And as im seeing a bit of improvement over that, i hope that really instead of marking they will hire true programmers cause that's where the problems need to be sorted and solved to ensure that the ones that join can use Sl as it deserves, NOT AS A WEB CHAT, BUT ALSO AS ONE PLUS ALL ANY CAN WISH OR DREAM!

Alisha

" Until you can provide such evidence, I'm not sure how productive it is to keep repeating such a shaky claim."

The evidence is there. When openspace sims price dropped to 75 a month LL sold 10s of thousands. We all know they messed that up, but it illustrated the demand and price point very well.

Arcadia Codesmith

I don't think there's any serious question that LL has priced itself out of the virtual land market. I've said before that tier for a full sim should not exceed $30/month, and I'm sticking by that.

That price point may put the land barons out of business, but... good riddance. We can't afford to support flippers and speculators. Quality landlords that know how to do aesthetic builds, customer service, and other value adds will weather the shakeout.

Time to pop the bubble.

Some revenue lost will be recovered through increased volume, hopefully with robust instancing tech to balance server loads.

The bulk will probably come from transaction fees. They're not popular, but they're a much more reliable revenue stream in an active virtual economy.

We might even be able to win back some of the business and education users that LL screwed over. And while I personally couldn't give two rats' tails about business, colleges and universities can give us some of the best creative, experimental and innovative applications of the tech, if they're encouraged to do so.

It IS a lab. Just remember that the residents are the researchers... not the rats.

Toxic Menges

I will miss Kim, she knew what had to be done and seemed to be behind a seachange at LL that WAS making a difference. People are impatient, good luck to whoever takes on the role next - big job, impatient customers, lots of historical working practices to change.

Pandora

Well said Orca, you have it spot on.

Johny Alt is right too, the prices are too high. I would have bought a Homestead by now if it were at the old price, that little extra the Lab started charging tipped it from "omg, I'm having one" to "nah, I'd like one but I'm not paying that". It has nothing to do with whether someone can afford the price or not, the product gets weighed against the cost, and if that cost is too high, few will choose to buy it. Lots of the old Homestead/Open Spaces were dropped the minute the lab put up the prices.

LL could offer more flexible land options too. They could have different packages of land product that is not mainland, 1/4 sim, half sim, 3/4 sim, up to huge mega spaces without sim crossings. You could bolt on extra bits or take off sections as an when you could afford it/needed it.

Yeah, reducing fees will hurt LL in the short term but they need to rethink their pricing structure/packages, otherwise they will continue to lose Sims/customers at the rate they are doing lately. Gaining more revenue from transactions on the Marketplace or inworld ones add income for LL but they should not forget that land (server space) is their main product.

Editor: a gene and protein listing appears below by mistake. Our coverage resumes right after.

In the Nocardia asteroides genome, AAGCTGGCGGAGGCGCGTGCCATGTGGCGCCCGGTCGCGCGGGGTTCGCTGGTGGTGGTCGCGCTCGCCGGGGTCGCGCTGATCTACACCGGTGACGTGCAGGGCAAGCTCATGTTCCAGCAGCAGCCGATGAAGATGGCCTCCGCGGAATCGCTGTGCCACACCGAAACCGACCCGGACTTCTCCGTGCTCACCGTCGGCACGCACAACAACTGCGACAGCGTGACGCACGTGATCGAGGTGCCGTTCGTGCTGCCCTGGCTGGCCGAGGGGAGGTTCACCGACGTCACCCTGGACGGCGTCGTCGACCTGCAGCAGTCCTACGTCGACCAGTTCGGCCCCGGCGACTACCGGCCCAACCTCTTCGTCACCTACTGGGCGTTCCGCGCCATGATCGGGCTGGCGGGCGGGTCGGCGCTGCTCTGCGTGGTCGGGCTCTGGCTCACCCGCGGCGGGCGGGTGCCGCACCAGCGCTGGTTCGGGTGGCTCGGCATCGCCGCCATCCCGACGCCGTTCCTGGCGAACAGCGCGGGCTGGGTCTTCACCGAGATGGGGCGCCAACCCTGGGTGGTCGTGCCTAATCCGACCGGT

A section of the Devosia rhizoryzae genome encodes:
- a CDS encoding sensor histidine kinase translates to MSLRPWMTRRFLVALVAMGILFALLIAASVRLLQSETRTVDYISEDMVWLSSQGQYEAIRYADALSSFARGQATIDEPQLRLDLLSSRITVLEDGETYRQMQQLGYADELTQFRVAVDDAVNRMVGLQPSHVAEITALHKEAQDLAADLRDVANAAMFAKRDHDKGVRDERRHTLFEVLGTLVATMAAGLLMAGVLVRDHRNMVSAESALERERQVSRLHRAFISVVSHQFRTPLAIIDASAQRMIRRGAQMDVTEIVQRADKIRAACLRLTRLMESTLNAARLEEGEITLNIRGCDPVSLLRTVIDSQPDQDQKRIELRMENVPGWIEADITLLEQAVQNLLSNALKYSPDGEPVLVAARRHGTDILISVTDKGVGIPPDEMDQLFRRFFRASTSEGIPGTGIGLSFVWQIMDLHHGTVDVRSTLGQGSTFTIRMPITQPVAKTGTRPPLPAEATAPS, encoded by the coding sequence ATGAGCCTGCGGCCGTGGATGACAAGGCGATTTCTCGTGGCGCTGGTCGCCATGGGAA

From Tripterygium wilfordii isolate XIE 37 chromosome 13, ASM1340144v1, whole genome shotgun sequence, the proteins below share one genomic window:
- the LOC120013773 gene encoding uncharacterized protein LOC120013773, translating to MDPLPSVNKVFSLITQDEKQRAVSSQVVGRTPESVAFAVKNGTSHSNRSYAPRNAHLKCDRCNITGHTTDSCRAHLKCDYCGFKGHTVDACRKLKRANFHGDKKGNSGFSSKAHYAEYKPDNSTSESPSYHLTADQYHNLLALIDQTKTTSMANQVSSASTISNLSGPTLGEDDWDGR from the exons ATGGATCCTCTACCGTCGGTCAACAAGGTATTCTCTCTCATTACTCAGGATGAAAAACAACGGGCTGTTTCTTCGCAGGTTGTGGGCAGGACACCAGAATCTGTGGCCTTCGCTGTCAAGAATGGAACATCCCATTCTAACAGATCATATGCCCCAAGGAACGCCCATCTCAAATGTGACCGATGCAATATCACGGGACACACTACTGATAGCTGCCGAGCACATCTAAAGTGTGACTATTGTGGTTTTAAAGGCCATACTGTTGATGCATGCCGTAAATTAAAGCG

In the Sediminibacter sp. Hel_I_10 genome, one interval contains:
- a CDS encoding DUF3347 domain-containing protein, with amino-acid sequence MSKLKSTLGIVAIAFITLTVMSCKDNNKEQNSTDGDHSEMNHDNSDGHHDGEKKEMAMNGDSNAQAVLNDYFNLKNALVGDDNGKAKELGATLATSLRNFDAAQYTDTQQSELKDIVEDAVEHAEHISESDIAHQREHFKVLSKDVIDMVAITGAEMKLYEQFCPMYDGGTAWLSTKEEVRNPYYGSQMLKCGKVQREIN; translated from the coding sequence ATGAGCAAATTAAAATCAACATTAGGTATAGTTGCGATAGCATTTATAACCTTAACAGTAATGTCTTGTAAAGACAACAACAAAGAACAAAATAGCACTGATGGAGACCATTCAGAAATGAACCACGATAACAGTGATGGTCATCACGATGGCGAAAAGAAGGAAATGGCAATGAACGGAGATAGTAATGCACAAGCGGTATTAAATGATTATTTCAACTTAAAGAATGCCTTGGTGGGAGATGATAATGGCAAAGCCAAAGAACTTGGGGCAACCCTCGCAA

Also, why can't LL restructure things to make their product cheaper? Why can't we have our inventories (saving LL server costs) on our own computer (like the Sims games for example) and be able to edit them offline? Why can't we have "instanced" Sims? Maybe these are unworkable ideas, but it's a lab, it could surely think of cost saving schemes where part of that saving is passed on to the customer, making everything more affordable.


Rin Tae

Almost every person I knew on SL wants to buy their own sim. Me too. Be it a homestead or a full one. And just as myself everyone is stating just one reason for why they are not doing so.

The cost of it.

It is of course a gamble for LL to drop prices and count on the revenue being replaced by people buying and keeping more sims. But then this would also mean more content and most likely transfer into more people spending more time inworld and buying more things.
And any land baron who knows what they are doing will take this to invest into more sims. Actually I would not be surprised if a drop in prices by LL would lead to a sharp increse in land prices as LL might not be able to supply enough sims to meet the demand and for some time there will be more buyers then free land.

No one can be sure that this will happen like this but in all the years on SL I have learned one important thing:

People want sims and have many ideas as to what to do with them.

Johnny alt

Hey Hamlet,
The evidence that price effects sales for any and all products on this planet is abundant and overwhelming

1. The current price structure is totally killing sim sales. No growth.

2. Dropping the set up fee recently created a surge of sales

3. The Oct 2008 price hike caused 5000 sims to be dropped because of the PRICE

4. Sales fact - lower prices = higher volume sales

5. People love SL. People say they love it all the time. They also say - I'd love to buy my own sim but can't afford it. There is great evidence of desire for the product.

6. For every new sim LL picks up they lose one. There's a hole in the bucket ! High Tier costs are that hole.

7. There's a demand for sims that Linden Labs can NOT take advantage of with these silly prices and blockers like set-up fees and not letting people buy their own Homestead without a full sim - absurd !

8. How many Linden Lab employees own their own sims and pay for those sims out of their own money ?

Hey Linden Labbies ... would you pay these prices ? EVERY MONTH !
Do an internal poll. Seek evidence

9. Secondlife is AMAZING. It's one of a kind but The Lab has clearly lost faith in it's own product if it think that lowering tier cost will lose them money. Lowering tier cost will make them LOADS MORE MONEY.
People want this product !!

10. If any Lindens are watching - have you guys EVER done a poll of the 400k people who log in every month and asked them how much would they pay to own their own sim ?